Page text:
Ferdinand 'Bongbong' Marcos Jr addressing a crowd on July 1, 2019, in Manila, before his landslide election victory in 2022. Photo: AFP Forum via NurPhoto / Artur Widak

MANILA – Philippine President Ferdinand “Bongbong” Marcos Jr has tapped a set of trusted veterans to run his foreign and defense policies, marking the latest page the newly elected leader has taken from his ex-presidential father’s governing playbook.

The new Filipino president has appointed former Armed Forces of the Philippines (AFP) chief of staff and retired Army general Jose “Boy” Faustino Jr as the new chief of the Department of National Defense (DND).

Born in Benguet province and trained in the elite Philippine Military Academy (PMA) located in the same province, General Faustino hails from the so-called “Solid North” bailiwick of the Marcoses. He spent much of his career in the country’s “Deep South”, namely the conflict-ridden island of Mindanao, from where outgoing president Rodrigo Duterte hails.

Meanwhile, Marcos Jr became the first Filipino president in almost two decades to appoint a career diplomat to head the Department of Foreign Affairs (DFA). Ambassador Enrique Manalo, who joined the diplomatic corps during the Marcos Sr era, hails from a family of diplomats and has served in various senior capacities including interim secretary of foreign affairs under various administrations in the past four decades.

The two crucial appointments, which will set the tone and conduct of Philippine foreign relations for the foreseeable future, dispelled long-running speculation that the former dictator’s son would rely on a coterie of political appointees and loyalists to run his administration.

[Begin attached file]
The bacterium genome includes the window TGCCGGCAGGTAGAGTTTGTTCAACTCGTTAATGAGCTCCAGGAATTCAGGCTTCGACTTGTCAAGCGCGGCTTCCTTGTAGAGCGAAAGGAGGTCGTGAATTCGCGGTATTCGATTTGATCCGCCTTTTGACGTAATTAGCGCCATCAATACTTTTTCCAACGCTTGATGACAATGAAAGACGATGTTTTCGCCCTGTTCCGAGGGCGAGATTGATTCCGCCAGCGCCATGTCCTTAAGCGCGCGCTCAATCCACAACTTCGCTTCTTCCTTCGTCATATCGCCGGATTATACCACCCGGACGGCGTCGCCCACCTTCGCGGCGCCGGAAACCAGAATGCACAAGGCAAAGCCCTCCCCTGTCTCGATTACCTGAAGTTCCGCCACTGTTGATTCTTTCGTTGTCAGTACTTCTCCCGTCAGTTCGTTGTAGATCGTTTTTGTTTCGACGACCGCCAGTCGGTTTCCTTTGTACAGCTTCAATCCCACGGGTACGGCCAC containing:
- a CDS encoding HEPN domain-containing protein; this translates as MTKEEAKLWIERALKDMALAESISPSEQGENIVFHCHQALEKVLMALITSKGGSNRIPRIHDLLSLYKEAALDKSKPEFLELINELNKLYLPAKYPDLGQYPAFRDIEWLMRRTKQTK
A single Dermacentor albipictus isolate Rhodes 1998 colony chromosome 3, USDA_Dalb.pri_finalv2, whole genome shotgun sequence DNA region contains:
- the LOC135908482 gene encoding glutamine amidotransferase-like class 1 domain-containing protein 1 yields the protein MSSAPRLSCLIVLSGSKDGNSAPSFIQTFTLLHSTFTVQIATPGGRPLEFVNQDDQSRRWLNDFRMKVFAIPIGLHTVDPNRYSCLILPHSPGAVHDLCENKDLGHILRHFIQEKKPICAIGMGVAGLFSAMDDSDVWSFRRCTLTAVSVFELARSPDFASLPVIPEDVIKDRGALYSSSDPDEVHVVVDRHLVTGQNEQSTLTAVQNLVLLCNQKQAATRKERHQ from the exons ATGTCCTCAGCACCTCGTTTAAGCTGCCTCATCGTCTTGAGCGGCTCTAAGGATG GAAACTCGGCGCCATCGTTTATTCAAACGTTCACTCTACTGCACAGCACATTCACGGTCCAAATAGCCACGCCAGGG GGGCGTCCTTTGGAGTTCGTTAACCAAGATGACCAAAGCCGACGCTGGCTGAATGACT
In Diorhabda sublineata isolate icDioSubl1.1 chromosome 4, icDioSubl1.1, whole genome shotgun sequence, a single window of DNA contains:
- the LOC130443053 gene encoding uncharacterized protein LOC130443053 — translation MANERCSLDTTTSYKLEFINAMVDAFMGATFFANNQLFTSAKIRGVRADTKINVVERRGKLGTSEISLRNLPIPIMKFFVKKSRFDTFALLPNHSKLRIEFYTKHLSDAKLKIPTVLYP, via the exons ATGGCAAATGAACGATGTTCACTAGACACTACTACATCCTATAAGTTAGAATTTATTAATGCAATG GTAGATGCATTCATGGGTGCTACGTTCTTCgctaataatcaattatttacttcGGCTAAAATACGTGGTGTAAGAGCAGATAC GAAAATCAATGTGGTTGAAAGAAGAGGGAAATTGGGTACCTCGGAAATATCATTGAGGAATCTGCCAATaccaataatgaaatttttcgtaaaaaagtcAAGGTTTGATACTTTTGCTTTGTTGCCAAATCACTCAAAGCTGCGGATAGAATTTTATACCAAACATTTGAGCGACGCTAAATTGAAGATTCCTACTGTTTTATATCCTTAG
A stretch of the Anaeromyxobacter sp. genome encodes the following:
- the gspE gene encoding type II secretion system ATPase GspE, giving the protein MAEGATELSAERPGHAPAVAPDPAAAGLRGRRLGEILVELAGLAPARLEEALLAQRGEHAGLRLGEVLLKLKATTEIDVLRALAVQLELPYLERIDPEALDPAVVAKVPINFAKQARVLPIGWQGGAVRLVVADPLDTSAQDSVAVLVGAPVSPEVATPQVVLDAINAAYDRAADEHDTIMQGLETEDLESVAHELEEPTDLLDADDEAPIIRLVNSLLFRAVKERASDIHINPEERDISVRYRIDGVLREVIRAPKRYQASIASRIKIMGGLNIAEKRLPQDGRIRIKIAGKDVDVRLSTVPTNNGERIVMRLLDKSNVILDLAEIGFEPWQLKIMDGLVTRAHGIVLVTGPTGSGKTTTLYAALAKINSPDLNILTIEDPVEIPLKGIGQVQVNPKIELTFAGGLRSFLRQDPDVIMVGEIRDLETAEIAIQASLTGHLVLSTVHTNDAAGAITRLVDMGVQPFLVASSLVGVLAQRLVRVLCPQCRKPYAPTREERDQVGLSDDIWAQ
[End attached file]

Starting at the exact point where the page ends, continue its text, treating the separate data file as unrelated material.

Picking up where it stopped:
If anything, the new Filipino president seems committed to continuing his father’s strategic legacy of dynamic balancing among major powers by relying primarily on a set of capable mandarins and steady hands at the helm of crucial cabinet posts.

Jose “Boy” Faustino Jr is a seasoned veteran. Image: Screengrab / CNN

Follow the Leader

Earlier this year, when the Marcoses and Dutertes joined forces ahead of the presidential elections, then-presidential daughter, Sara Duterte, was effectively promised the national defense post.

At the time, Marcos Jr was extremely grateful for her support, including her fateful decision to run as his vice-presidential running mate under a UniTeam rather than contesting the presidency for herself.

“She wants to go to the Department of National Defense. I was also surprised when she told me, but it seems like it’s going to be a good idea,” Marcos Jr said in an interview in January, describing his running mate as a “very intelligent” leader whose ideas “will be of value” to the country’s national security affairs.

“In the sense of defense, she’s an outsider. I’m sure she has many new ideas,” he added, downplaying criticism of Sara Duterte’s lack of military experience and defense-related expertise.